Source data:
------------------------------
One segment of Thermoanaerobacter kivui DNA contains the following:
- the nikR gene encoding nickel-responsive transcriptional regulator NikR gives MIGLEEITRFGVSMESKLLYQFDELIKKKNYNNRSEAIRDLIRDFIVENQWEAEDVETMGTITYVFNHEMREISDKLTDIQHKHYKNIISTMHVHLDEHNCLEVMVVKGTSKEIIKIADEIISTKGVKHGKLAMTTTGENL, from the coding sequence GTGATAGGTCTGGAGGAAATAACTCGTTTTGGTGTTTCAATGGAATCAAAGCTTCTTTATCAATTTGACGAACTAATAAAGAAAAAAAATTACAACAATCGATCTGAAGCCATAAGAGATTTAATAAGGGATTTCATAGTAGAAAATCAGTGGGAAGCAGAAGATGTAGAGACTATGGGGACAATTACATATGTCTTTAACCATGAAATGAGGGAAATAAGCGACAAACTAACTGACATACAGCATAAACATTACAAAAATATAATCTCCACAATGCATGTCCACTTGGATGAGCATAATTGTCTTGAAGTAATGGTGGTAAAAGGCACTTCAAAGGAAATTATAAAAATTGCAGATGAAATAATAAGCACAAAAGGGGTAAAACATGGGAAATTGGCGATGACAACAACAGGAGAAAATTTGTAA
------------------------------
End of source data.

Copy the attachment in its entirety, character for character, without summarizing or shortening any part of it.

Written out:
One segment of Thermoanaerobacter kivui DNA contains the following:
- the nikR gene encoding nickel-responsive transcriptional regulator NikR gives MIGLEEITRFGVSMESKLLYQFDELIKKKNYNNRSEAIRDLIRDFIVENQWEAEDVETMGTITYVFNHEMREISDKLTDIQHKHYKNIISTMHVHLDEHNCLEVMVVKGTSKEIIKIADEIISTKGVKHGKLAMTTTGENL, from the coding sequence GTGATAGGTCTGGAGGAAATAACTCGTTTTGGTGTTTCAATGGAATCAAAGCTTCTTTATCAATTTGACGAACTAATAAAGAAAAAAAATTACAACAATCGATCTGAAGCCATAAGAGATTTAATAAGGGATTTCATAGTAGAAAATCAGTGGGAAGCAGAAGATGTAGAGACTATGGGGACAATTACATATGTCTTTAACCATGAAATGAGGGAAATAAGCGACAAACTAACTGACATACAGCATAAACATTACAAAAATATAATCTCCACAATGCATGTCCACTTGGATGAGCATAATTGTCTTGAAGTAATGGTGGTAAAAGGCACTTCAAAGGAAATTATAAAAATTGCAGATGAAATAATAAGCACAAAAGGGGTAAAACATGGGAAATTGGCGATGACAACAACAGGAGAAAATTTGTAA